Robins finished 14th in WHL scoring, and third in the league among draft-eligible players, trailing only Seth Jarvis of the Portland Winterhawks and Connor Zary of the Kamloops Blazers. Jarvis would be taken 13th overall by the Carolina Hurricanes and Zary wound up going 24th overall to the Calgary Flames.
With the WHL aiming to begin their 2020-21 season on Jan. 8, Robins’ expectations for the Blades remain high after a 73-point campaign in 2019-20, which clinched a playoff spot before the season was halted in March after 63 games.
Robins noted that a mix of young players and prospects will be in the mix to earn or increase their roles on the squad, which puts responsibility on the returning veterans to show the way to some extent.
“I think it’s going to be on the leadership group to guide the younger players and show them how the Blades operate, and how much work they have to put in to be a player in this league,” Robins said. “I’m excited for that. I think we’re going to be extremely competitive and depending on how things go, hopefully make a run for the top.”
In terms of leadership style, Robins is vocal on the bench and strives to be an example of hard work.
Not much more than two years removed from being a young player breaking into the WHL himself, Robins is now part of a Blades leadership group headlined by third-year captain Chase Wouters.
Also playing prominent roles in the Blades’ veteran core are four other players who were listed for the 2020 NHL Draft including defensemen Rhett Rhinehart and Aidan De La Gorgeniere, Crnkovic up front, and goaltender Koen MacInnes. The draft came and went with no selection for each of those players, but Robins remains excited for each of them.
“I feel like they’re going to respond in a positive way,” Robins said. “They going to continue to work as hard as they can to get noticed next year,” he said, noting that he is hopeful that those players will receive invites to NHL development camps this season.
The two defensemen in that group will likely be elevated to top-pairing minutes to anchor the back end, following the graduations of Scott Walford and Nolan Kneen. Crnkovic will again join Robins on the top line of the Blades’ offensive attack.
Saskatoon’s goaltending situation figures to be in great shape with Nolan Maier and MacInnes slated to return. MacInnes will look to push the older Maier for starts.
The 2020 NHL Draft marks the third consecutive draft to include a single Blades’ product. Centerman Kirby Dach was drafted third overall in 2019, becoming a core piece of the Chicago Blackhawks youth movement, and in 2018, the Washington Capitals took forward Eric Florchuk in the seventh round.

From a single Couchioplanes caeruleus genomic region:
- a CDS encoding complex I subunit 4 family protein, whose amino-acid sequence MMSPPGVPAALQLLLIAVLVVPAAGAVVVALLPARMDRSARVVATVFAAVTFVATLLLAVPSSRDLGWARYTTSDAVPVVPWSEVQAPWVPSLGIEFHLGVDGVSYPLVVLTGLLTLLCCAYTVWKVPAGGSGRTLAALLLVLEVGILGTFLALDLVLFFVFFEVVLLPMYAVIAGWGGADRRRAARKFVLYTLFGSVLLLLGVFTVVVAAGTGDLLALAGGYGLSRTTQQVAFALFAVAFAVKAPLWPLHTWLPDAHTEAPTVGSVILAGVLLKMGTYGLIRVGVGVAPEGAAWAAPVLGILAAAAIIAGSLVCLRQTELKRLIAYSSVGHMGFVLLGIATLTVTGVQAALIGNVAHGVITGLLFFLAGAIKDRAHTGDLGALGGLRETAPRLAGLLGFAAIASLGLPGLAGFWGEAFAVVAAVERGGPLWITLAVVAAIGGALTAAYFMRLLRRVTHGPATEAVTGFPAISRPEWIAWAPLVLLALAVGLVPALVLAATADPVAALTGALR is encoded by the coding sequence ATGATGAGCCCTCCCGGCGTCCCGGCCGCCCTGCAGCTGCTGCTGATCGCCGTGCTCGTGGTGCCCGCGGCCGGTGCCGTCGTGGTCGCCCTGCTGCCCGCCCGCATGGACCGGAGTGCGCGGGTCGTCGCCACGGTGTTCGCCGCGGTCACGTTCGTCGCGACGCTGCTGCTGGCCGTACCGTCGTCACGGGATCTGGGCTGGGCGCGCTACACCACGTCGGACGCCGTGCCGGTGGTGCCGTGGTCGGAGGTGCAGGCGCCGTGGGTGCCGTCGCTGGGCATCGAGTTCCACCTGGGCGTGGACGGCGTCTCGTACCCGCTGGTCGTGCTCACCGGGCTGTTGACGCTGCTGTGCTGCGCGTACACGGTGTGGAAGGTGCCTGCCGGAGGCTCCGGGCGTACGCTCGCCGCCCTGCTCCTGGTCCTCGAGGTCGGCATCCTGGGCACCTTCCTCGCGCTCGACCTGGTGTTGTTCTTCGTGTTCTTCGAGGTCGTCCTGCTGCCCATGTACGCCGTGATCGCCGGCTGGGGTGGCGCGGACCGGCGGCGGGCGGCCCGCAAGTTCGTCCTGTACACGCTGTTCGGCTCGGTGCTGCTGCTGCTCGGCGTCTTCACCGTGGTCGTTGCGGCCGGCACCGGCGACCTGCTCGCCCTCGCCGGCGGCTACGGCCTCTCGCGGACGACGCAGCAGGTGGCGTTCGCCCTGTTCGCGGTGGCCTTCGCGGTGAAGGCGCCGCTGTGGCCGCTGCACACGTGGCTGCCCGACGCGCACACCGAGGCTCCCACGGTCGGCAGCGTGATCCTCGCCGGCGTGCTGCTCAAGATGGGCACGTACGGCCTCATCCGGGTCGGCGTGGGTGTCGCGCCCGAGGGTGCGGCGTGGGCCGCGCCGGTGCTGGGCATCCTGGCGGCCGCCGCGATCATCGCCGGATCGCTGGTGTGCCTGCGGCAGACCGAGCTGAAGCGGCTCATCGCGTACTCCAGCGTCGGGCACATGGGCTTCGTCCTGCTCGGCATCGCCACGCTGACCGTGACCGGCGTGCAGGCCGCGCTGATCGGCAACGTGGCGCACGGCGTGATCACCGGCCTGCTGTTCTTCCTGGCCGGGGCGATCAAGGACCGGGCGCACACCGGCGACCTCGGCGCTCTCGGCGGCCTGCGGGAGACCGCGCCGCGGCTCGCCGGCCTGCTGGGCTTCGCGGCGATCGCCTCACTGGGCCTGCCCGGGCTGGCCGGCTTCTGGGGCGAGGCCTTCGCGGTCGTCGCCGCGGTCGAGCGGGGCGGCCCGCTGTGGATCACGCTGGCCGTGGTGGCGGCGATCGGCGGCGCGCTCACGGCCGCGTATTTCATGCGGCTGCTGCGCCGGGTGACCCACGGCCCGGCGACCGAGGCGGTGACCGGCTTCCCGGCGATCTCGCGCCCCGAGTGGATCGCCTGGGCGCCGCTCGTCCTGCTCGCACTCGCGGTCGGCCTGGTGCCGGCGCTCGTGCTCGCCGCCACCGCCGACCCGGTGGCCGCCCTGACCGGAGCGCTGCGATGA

Around the WHL
Robins is friends with several others who were drafted this year, and is closest with Jarvis after the pair played together at the Rink Hockey Academy prior to entering the WHL.
The Hurricanes’ first-rounder ended last season second in the WHL scoring in 2019-20 with 98 points and was third with 42 goals. He also had a pair of goals and four points for Canada at the Hlinka Gretzky Cup, boosting his draft stock.
The two snipers return to Winnipeg to train each offseason.
“We joke around and have a little bit of fun, but we push each other really hard,” Robins said of his relationship with Jarvis. “We’re both very competitive but support each other too. We’re both happy for each other, and we made sure to text each other ‘congrats’ and show that respect.”
Seven WHL players were drafted in the first round, and a total of 28 were taken over the seven rounds this year.
The Prince Albert Raiders and Brandon Wheat Kings each had two players taken in the first round. Raiders’ defenseman Kaiden Guhle went to the Montreal Canadiens 16th overall, followed by winger Ozzy Wiesblatt, who has a compelling family story, going with Robins to the Sharks.
Wheat Kings’ defenseman Braden Schneider was selected 19th overall by the New York Rangers, and forward Ridly Greig was the Ottawa Senators’ third selection of the first round, 28th overall.
The remaining WHL first-rounders were Zary going 24th overall to the Flames, and Jake Neighbours of the Edmonton Oil Kings 26th overall to the St. Louis Blues.
When asked to look ahead, Robins said that his game will still need constant improvement.
“I need to make the jump to the next level,” Robins said. “I believe that you can’t be good enough in any area of your game, and that’s what I try to do with my training. I don’t train one thing or skill. I think it’s important to round out everything.”
With such a monumental box checked off on the career to-do list, Robins said that nothing will change in his process even as his sites recalibrate to the next phase of his career.
“The anticipation for the draft obviously stopped, but nothing’s really going to change,” Robins said. “I’m going to keep my mindset the same and keep training as hard as I can to take that step to the next level. Probably the biggest goal in my entire life is to play professional hockey, and I’m going to work as hard as I can to make it.”
Primarily a center last season in Saskatoon, Robins said that he doesn’t have his heart set on playing any one position as a professional, and just wants to play wherever he can help his team the most.
Hearing your name called on draft day is a boyhood dream for any player, but now that he has cherished that unforgettable moment in his family living room, the next phase in Robins’ career has begun, and the work continues.